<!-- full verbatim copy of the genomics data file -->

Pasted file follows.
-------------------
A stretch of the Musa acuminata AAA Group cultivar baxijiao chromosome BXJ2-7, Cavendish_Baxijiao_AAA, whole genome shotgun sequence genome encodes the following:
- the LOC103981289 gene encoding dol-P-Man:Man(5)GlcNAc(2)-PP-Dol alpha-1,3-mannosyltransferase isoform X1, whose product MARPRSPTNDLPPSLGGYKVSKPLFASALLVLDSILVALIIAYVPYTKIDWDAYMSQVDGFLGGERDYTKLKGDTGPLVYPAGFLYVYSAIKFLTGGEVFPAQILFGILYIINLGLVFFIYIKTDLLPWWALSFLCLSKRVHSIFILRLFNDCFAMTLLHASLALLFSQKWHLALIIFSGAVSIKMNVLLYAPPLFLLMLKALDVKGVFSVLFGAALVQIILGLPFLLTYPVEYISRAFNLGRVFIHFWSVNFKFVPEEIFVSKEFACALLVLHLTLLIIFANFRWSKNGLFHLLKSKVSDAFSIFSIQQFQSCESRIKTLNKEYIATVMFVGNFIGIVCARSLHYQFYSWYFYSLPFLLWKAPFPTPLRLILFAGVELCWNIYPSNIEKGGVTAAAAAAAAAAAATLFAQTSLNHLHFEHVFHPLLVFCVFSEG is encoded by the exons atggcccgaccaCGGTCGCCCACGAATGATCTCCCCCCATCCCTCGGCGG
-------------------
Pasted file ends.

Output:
A stretch of the Musa acuminata AAA Group cultivar baxijiao chromosome BXJ2-7, Cavendish_Baxijiao_AAA, whole genome shotgun sequence genome encodes the following:
- the LOC103981289 gene encoding dol-P-Man:Man(5)GlcNAc(2)-PP-Dol alpha-1,3-mannosyltransferase isoform X1, whose product MARPRSPTNDLPPSLGGYKVSKPLFASALLVLDSILVALIIAYVPYTKIDWDAYMSQVDGFLGGERDYTKLKGDTGPLVYPAGFLYVYSAIKFLTGGEVFPAQILFGILYIINLGLVFFIYIKTDLLPWWALSFLCLSKRVHSIFILRLFNDCFAMTLLHASLALLFSQKWHLALIIFSGAVSIKMNVLLYAPPLFLLMLKALDVKGVFSVLFGAALVQIILGLPFLLTYPVEYISRAFNLGRVFIHFWSVNFKFVPEEIFVSKEFACALLVLHLTLLIIFANFRWSKNGLFHLLKSKVSDAFSIFSIQQFQSCESRIKTLNKEYIATVMFVGNFIGIVCARSLHYQFYSWYFYSLPFLLWKAPFPTPLRLILFAGVELCWNIYPSNIEKGGVTAAAAAAAAAAAATLFAQTSLNHLHFEHVFHPLLVFCVFSEG is encoded by the exons atggcccgaccaCGGTCGCCCACGAATGATCTCCCCCCATCCCTCGGCGG